DSC08875What, me worry? Well, no matter how much I plan, comfort and confidence are relative. Anything can go wrong, or in 21st century speak, TSCHTF, so I do worry. It is always after-the-fact, when all goes well, mostly, that I heave a sigh of relief and know I waste time with worry.

Roma has gone well. The weather has been pleasantly cool, or balmy according to my travel mate Gabrielle. She’s a Minnesota girl where any temp above 50 is balmy. The crowds are a bit daunting, more than I expected. Lines into St. Peter’s were ridiculous, wrapping entirely around the square. This inconvenience is caused by the need to pass through intense security screening. FTT and those who have no respect for this world. Once through security, well over an hour and an entire solar eclipse, it was pleasant walking around the church, appreciating its vastness as the largest church in Christendom, and checking out the well-preserved body of Saint John Paul II.

Roma is churches. Roma is walking, people and life.

We arrived in Roma after a rather harrowing and poor flight from Chicago: cramped space, no free drinks, no sound on the movies, future pilot strike with Lufthansa threatening. I must lead a fortunate life for despite the discomfort, things go well. We make a fast train connection to Termini and walk the short distance to our Hotel Pelliccioni. Thankfully the room is ready so we were able to crash for a couple hours. Then begins our exploration of Roma.

A pleasant afternoon was spent at the San Callisto Catacombs sans the Christians. Returning to the city, two stops include my favorite churches, San Giovanni in Laterano and Santa Maria Maggiore. We enjoyed a dinner and bottle of Vino Bianco before retiring for a well-deserved rest in our room with a balcony overlooking the activity of Via Cavour.

Roma was not built in a day and certainly it cannot be seen in ten times that time. I always enjoy a stop at San Pietro in Vincoli which contains Michelangelo’s statue of Moses. The Colosseo remains impressive as is the Roman Forum. We saw the site of Julius Caesar’s cremation after his ignoble death at the blades of Brutus and friends. Gabrielle, being under the age of 16, was admitted free, something for which one may have to fight. Ticket sellers will never offer, some will play dumb or try to ignore, but ALL under the age of 18 are entitled to free admission to state sites. Shouldn’t be a hassle as this benefit has been official for over a year.

Dinner in the Piazza Navona.

Other sights? We had quite a walking day of over 12 miles. In Roma that means a lot of churches, but also some impressive monuments: elevator up Victor Emmanuel’s ‘birthday cake,’ down Via Corso to the marvelous churches of Saint Ignatius, Saint Minerva with its Michelangelo statue, originally, of a nude Christ, before walking around the Pantheon and  exiting into the lively Piazza Navona for a relaxing dinner. Our evening ended with other Italians on a passeggiata around the Trevi Fountain, under rehabilitation, and the Spanish Steps.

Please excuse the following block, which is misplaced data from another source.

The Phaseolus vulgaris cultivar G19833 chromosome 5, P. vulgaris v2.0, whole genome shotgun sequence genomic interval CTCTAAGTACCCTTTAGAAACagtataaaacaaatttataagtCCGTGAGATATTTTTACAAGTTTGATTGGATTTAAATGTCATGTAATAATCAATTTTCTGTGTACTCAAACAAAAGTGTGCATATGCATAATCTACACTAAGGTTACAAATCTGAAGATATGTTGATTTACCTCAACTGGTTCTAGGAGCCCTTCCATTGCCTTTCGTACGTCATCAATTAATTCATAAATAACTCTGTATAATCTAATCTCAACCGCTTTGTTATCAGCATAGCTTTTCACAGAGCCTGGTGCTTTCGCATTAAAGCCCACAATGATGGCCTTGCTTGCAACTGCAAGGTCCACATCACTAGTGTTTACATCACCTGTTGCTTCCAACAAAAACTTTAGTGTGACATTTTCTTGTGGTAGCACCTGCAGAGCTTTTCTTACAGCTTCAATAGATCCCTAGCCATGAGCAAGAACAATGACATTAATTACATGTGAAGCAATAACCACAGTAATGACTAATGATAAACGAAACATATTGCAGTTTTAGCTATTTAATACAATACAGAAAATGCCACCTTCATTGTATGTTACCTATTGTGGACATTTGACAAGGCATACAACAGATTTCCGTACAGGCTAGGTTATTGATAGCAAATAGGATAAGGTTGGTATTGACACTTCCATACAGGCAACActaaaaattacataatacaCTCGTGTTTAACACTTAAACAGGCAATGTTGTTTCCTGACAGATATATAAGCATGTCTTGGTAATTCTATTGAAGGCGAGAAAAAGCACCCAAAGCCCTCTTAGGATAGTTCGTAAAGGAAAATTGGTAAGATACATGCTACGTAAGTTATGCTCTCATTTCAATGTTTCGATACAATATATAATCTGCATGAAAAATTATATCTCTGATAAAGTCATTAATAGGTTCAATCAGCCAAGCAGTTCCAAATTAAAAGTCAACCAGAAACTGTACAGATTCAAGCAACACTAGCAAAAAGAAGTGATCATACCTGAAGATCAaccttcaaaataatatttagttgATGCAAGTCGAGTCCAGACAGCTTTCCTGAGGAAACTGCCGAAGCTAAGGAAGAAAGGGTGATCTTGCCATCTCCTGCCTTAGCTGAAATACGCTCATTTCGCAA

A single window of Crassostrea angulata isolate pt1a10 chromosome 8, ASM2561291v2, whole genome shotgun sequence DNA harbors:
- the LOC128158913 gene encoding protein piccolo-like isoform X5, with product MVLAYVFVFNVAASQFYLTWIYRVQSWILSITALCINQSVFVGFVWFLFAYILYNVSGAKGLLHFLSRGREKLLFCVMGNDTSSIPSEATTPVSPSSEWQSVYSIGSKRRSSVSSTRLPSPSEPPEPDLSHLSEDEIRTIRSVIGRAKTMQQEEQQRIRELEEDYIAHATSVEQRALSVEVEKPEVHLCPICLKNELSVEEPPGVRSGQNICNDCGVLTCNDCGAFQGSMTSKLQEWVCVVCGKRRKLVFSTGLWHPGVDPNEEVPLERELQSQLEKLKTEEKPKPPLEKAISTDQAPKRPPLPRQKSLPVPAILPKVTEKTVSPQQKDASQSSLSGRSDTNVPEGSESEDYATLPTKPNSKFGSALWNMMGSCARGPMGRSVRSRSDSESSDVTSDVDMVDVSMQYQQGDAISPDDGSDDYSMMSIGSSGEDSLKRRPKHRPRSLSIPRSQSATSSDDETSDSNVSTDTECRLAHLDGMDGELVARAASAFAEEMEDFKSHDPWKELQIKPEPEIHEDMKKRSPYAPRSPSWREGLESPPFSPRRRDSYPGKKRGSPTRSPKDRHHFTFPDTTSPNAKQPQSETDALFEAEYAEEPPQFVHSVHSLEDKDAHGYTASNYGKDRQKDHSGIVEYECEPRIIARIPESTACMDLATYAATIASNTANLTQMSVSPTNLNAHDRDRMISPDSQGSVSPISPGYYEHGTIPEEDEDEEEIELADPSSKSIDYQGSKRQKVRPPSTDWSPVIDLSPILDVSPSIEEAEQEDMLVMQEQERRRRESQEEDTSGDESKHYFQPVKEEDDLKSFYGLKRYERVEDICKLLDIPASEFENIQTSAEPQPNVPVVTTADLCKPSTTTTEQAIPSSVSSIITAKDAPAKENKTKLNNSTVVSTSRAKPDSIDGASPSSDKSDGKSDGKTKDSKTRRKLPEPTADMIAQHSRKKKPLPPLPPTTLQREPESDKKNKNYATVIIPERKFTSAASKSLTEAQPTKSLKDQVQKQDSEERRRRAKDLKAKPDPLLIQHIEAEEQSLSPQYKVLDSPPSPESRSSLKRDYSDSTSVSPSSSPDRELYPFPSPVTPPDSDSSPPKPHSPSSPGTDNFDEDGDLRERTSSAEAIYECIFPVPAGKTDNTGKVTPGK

A good start to a new day begins with a visit to the Capuchin Crypt’s imaginative displays of their brothers’ bones and a newly opened museum. It is an easy ride via Metro to Vatican City and the before-mentioned extremely long lines of visitors waiting to pass through metal detectors. Once in, St. Peter’s dwarfs the crowds. We walk through the Museo and Sistine Chapel before exiting to find the lines impossible to negotiate for a trip up the Dome. Instead, it is a twenty minute walk along the Tevere to Trastevere and a relaxing dinner at a local Osteria.

Sunday finds the Pope in town, rain, and cancelled bus routes. We tried to reach Trastevere’s  Porta Portese flea market but because of a 40k run, buses not operating. Two strikes against us so on to Plan B. Visited the National Museum of Modern Art.  Neither of us artistic fangirls. Bus disruptions causing difficulties so just took the metro to the Vatican. A shorter, faster line and went directly to top of Dome, after 300+ steps. Great views. Dinner near Vatican City and the exciting challenge of the Metro through its busiest stations.

I have learned that I had little to fear but fear itself. Gabrielle has mastered Roma traffic and drivers; the crowds, streets, walking the city, and most importantly, the Metro, are taken in stride. It was like a duck to water in adapting to this new environment. She is observant and a quick learner. Many would be intimidated by this city and Gabrielle held her ground. Enjoying Italy will only get easier.

When asked about the day:

It’s a good thing: Capuchin crypts, San Giovanni in Laterano, Pope John Paul on display, ancient Roma from the Colosseo to the Roman Forum, St. Peter’s Dome, and generally the lively street scene and street vendors. All things that make Roma one of the great cities of the world.

Appreciated not so much: Steps. Catacombs “were just holes in the earth” and can’t argue with that.

So it is early morning as we say Ciao to Roma and board the high speed Fracciarossa for Napoli and Pompeii. Hate these early mornings but you do what you got to do. Uneventful leaving Termini, weather is spectacular, trip and connections fast. We walked a couple hours among the ruins, a couple hours at a local cafe and then, after arriving at our hotel in Ercolano, some time at their rather small black sand beach overlooking the Isle of Capri.

Vesuvius looms just five miles away. When asked to decide on an afternoon activity, the choice was “not to climb a mountain.” Can’t fault that choice. She has already conquered quite a mountain.

Our little hotel balcony overlooks Capri, someone’s dog yaps below while we drink a glass of vino bianco. Can’t get much better than this.

Categories: Travel


Retired. Have time for the things I love: travel, my cat, reading, good food, travel, genealogy, walking, and of course travel.


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